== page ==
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Enjoy a drama full weekend

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If you are seeking a family-oriented activity this weekend, consider bringing the brood to Woodlawn High School to see Faith in the Furnace, a Gospel play produced by Platinum Roots Entertainment. The play which kicked off tonight (4/20 at 8 p.m.) has Saturday (4/21) and Sunday (4/22) show times at 8 p.m. and 3 p.m., respectively.

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Baltimore's own Tatum Bullock stars as the matriarch, Bessie Mae Nelson, in the play. I had the opportunity to interview Bullock who is not only a talented actress, but a devoted, licensed social worker, too.

Lynn Pinder: Who are you and what do you do?

Tatum Bullock: I am a licensed social worker. I work with children in a foster care program in Baltimore County. I have been in the field for seven years. I earned my Master's degree in July 2011 and obtained my license in December 2012. I love to act ... I desire to do acting as a profession full-time because I love the Arts. I have been performing in the Arts since I was a little girl. I used to compete in oratory competitions and dramatic readings. I put it aside, but when I got older and joined Restoring Life International Church (RLIC), I joined the drama ministry. It reminded me of how much I really loved acting.

LP: What is your latest theatrical performance?

TB: Faith in the Furnace is a Gospel play that starts tonight at Woodlawn High School.

LP: What is the name of the production company that is producing the play?

TB: Platinum Roots Entertainment is a production company out of Baltimore. The director’s name is Ja’Kay Pierce. Back in 2009, we performed the same play and we had a good response. It was sold out all three nights. The production company decided to bring it out for an encore presentation. Ja'Kay is an up and coming director. This is her first real major production.

LP: What is the target audience for the play?

TB: Faith in the Furnace is a family-oriented, Gospel stage play.

LP: What message do you think people will get from viewing the play?

TB: The play shares a message of Christ. It reminds us to trust Christ in any situation, and He will bring you out. The play is not so much for little kids, but is for the family. It talks about respecting your parents; it touches on issues of abuse and offers a different perspective for some people who thought about suicide.

LP: Could you tell me more about your role in the play?

TB: The play is about a mother and her three sons. I play the part of the mother, Bessie Mae Nelson. The play is based on the biblical reference of the three boys in the furnace. It offers a look into the real life issues that people face as they go through in the furnace, and it shows how they come out. In the play, you get the opportunity to see how Bessie and her family work through their furnace situation.

LP: What was the most challenging aspect of your preparation for the play?

TB: My character Bessie is about 65 years old. She is an old lady pushing 70. To a degree. I have often been told that I have an old spirit. The most difficult part of this role is that I have to wear a 40-pound vest to slow me down. I have to put on a leotard and stuff it to make me larger before even putting on the weighted vest. I always leave sweaty feeling like I lost a few pounds.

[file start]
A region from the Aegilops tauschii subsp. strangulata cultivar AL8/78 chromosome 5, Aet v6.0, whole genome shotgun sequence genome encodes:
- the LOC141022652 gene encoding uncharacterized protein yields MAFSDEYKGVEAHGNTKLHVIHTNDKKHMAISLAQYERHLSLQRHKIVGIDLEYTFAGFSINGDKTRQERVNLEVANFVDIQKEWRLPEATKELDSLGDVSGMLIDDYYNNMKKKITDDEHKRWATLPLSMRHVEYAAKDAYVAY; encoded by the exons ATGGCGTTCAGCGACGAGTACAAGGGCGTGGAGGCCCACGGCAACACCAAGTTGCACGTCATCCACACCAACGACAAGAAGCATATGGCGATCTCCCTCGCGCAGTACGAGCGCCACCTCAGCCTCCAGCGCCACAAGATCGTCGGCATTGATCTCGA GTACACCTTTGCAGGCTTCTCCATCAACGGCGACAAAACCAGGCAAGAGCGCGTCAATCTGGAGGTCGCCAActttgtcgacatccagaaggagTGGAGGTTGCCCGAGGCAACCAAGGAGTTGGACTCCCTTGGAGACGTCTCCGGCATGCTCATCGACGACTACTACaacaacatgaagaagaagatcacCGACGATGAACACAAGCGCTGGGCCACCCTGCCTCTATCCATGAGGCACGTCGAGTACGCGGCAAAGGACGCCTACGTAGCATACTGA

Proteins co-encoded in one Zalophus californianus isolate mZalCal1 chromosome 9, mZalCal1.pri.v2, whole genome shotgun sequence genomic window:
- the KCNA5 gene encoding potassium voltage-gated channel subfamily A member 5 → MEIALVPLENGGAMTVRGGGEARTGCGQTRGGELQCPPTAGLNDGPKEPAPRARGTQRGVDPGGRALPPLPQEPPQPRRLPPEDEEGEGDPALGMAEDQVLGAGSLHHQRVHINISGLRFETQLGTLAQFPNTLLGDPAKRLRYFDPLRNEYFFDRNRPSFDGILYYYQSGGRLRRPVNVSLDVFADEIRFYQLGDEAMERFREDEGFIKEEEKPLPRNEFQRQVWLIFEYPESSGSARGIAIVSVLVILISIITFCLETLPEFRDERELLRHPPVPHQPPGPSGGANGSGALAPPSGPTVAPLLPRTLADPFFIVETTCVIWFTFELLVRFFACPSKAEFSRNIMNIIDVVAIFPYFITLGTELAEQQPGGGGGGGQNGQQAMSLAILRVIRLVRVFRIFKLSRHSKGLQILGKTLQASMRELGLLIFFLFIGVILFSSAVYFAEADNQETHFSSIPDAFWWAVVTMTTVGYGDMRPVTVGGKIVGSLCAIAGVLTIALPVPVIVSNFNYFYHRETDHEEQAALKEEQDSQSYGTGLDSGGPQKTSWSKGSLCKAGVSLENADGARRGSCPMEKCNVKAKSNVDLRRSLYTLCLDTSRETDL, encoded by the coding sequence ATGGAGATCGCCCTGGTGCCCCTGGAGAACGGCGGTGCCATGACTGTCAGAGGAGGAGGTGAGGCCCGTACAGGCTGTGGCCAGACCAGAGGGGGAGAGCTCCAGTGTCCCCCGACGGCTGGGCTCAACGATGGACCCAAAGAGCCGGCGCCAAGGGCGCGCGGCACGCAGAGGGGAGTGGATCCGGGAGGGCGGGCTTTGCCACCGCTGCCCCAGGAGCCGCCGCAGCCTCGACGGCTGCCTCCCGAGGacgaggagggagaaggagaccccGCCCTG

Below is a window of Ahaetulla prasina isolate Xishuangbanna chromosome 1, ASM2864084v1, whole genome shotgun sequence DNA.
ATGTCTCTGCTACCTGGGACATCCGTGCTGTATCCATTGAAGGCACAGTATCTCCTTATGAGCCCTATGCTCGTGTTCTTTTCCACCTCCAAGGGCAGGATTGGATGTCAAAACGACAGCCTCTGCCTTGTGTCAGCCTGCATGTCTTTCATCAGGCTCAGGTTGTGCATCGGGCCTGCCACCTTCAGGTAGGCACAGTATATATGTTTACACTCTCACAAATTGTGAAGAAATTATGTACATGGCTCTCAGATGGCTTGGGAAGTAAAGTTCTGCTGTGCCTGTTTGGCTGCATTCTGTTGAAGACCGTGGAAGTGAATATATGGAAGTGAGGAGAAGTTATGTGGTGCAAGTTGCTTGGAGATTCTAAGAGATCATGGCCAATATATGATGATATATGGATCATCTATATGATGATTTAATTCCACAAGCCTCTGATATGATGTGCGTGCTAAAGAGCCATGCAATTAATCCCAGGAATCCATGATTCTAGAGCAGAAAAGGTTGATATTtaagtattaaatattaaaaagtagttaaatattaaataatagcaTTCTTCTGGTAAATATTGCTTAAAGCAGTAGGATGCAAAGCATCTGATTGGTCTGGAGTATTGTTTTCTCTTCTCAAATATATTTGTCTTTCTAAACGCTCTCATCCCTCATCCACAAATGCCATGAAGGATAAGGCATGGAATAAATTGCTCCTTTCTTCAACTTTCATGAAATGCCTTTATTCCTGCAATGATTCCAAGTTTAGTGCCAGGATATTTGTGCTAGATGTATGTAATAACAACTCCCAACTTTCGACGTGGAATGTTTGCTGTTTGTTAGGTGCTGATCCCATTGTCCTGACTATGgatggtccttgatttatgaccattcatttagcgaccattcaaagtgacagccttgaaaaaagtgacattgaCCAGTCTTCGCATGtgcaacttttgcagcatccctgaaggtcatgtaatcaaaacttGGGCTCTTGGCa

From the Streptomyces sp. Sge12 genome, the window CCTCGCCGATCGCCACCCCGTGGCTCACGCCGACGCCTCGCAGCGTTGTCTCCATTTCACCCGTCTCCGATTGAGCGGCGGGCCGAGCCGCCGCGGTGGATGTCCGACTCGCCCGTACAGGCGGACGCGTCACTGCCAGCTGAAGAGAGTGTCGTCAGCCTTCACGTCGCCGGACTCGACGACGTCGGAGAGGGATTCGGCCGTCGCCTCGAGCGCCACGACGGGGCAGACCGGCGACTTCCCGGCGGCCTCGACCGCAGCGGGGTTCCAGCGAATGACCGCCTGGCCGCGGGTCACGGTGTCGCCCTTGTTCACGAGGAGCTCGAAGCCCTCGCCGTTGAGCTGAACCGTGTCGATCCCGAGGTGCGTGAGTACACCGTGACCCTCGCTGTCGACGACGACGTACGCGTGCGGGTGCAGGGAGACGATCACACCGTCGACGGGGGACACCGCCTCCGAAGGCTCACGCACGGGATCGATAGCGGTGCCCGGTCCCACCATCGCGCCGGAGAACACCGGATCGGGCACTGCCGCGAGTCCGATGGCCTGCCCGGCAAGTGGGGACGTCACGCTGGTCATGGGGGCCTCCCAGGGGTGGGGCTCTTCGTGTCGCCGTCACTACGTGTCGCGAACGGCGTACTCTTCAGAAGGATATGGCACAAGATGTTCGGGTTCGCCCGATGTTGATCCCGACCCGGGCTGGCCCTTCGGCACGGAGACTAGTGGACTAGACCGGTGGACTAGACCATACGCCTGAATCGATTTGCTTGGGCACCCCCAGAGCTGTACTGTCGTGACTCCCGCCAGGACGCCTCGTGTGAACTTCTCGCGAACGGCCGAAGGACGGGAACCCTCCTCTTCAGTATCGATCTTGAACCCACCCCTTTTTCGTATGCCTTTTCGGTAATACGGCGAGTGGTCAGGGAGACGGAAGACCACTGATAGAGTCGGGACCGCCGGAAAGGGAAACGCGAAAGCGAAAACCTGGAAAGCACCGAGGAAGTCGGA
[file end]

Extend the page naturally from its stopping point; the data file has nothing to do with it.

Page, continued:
LP: What do you hope people will get out of seeing the play?

TB: I really hope that people come out to see this production. I hope they will know that Christ is real, and He heals and He delivers. I want people who view the paly to know that there is hope for them and that they can overcome any situation. I want people to see themselves in me and see how far they have come and where they can come. I hope the play touches home for some people and cause them to treasure their family. With the world being the way it is, one day you see people the next you don’t. I want people who come out to see the play to have fun with friends and family members and be entertained because this play is a form of entertainment, too.

LP: What has been your most joyous experience in preparation for the play?

TB: The camaraderie that has developed between the cast. The friendships that have come out of it ... I just can't describe it. Because I see everybody so many times a week, we are family. We all leave the production with more people in our circle. Even with the director and her family ... they have embraced us and we have become one large extended family. I'm happy to be doing this. It gets me closer to my dream of getting on the big screen ... no role is ever too small.

LP: What advice would you give anyone interested in pursuing acting?

TB: I encourage people to go to community theatres and to get some professional training. Getting professional training was one of the best things I ever did. I knew I had a passion and gift and knack to act, but it was important to perfect my gift. Training can prepare you for casting calls and auditions; it can also help you with technique. It is also important to talk to people who know the business. I’ve been fortunate enough to attend a lot of good training classes with excellent teachers. Sometimes we feel like I’m good at this God gave me a gift, but God wants us to perfect our gift. Get good training to help fortify the gift and go do it. Networking at different events, going online and into the community is good, too.

To purchase tickets or to obtain more information regarding Faith in the Furnace, please call Betty Mill at 410-456-0838, Ja'Kay Pierce at 410-968-442, or Karen Outlaw at 443-831-5475.

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